The court also looks at the stability of the child’s environment and the desirability of maintaining that stability. The moral fitness of the parent plays a role in the determination if the behavior of the parent causes a detriment to the child. For example if a parent’s lifestyle has become chaotic and is adversely affecting the child, causing emotional distress, modification may be an appropriate course of action.
In the past, the courts were guided by the “tender years doctrine” meaning that the mother of the child was presumed to be the parent best able to care for the children. Times have changed, and the courts now believe that the father is an equally important figure in the child’s life who is equally able to take care of the child. Now the father of the child is given the same consideration as the mother in determining the custody of the child.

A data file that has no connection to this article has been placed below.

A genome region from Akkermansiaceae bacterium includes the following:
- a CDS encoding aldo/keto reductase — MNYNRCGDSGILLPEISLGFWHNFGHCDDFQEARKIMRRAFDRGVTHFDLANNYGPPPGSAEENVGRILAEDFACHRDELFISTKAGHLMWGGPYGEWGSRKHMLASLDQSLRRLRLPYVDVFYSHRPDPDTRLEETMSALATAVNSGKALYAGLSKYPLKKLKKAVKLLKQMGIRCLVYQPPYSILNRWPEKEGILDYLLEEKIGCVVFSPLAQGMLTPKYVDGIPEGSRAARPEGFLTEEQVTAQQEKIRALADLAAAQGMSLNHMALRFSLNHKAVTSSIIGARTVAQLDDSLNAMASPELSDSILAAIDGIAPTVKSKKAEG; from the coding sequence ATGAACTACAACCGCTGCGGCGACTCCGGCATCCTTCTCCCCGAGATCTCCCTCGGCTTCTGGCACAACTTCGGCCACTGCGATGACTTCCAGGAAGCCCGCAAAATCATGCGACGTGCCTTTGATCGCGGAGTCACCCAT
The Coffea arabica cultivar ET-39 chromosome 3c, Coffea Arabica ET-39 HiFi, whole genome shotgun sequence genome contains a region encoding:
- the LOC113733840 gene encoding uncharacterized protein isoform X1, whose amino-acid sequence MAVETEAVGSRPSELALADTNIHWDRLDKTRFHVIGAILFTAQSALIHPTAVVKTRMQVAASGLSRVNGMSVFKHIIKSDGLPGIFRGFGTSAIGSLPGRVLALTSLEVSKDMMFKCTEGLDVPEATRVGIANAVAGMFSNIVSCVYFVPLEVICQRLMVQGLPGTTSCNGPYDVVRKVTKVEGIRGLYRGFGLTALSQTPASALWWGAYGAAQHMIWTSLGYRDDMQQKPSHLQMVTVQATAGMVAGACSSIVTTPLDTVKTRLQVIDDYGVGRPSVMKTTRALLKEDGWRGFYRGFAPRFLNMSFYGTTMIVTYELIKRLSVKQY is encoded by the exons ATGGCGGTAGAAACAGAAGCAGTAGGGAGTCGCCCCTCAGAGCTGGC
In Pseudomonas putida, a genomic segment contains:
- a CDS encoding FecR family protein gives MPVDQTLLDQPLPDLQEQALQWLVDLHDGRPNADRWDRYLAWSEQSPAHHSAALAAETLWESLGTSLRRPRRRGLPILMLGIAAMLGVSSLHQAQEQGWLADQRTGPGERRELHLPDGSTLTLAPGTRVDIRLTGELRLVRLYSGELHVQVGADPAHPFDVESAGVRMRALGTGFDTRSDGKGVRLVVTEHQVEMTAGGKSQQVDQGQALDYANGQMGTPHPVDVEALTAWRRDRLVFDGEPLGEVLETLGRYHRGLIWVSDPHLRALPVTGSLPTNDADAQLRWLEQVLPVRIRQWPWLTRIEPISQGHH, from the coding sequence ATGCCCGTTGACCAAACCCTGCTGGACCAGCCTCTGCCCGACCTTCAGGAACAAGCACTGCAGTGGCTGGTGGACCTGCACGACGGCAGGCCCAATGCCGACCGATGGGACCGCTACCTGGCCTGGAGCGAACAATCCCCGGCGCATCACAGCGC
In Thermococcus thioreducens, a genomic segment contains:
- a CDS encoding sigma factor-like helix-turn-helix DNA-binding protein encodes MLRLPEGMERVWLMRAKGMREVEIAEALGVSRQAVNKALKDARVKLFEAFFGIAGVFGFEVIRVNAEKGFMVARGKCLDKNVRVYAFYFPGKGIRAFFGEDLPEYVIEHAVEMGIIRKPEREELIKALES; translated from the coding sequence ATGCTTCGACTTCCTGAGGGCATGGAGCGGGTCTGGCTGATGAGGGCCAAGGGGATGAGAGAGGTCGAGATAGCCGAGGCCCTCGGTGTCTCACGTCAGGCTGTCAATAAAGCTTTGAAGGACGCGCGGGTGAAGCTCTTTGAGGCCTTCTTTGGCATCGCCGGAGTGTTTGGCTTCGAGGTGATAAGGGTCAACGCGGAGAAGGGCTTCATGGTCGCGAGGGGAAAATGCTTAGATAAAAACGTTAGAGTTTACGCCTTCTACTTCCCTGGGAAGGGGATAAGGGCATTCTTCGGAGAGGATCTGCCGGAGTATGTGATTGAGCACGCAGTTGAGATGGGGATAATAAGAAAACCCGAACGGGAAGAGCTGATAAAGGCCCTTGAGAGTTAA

Today, the phrase “Child Custody” can have many meanings in the context of an action for dissolution of marriage. There are several areas of responsibility divorcing parents must face when determining their future relationships with their children.
Shared Parental Responsibility is a term that means that both parents share parental rights and responsibilities ~ each contributing their input on important decisions in the child’s life after the divorce. Joint decisions can be made on such determinations as where the child attends school and church, and what medical treatments he or she receives. Both parents have equal access to the child’s medical and school records. The judge frequently awards parental responsibility to be shared unless this arrangement will be detrimental to the child. In cases where shared parental responsibility will be detrimental to the child, one parent will be awarded sole custody of the child. This situation, however, is quite rare.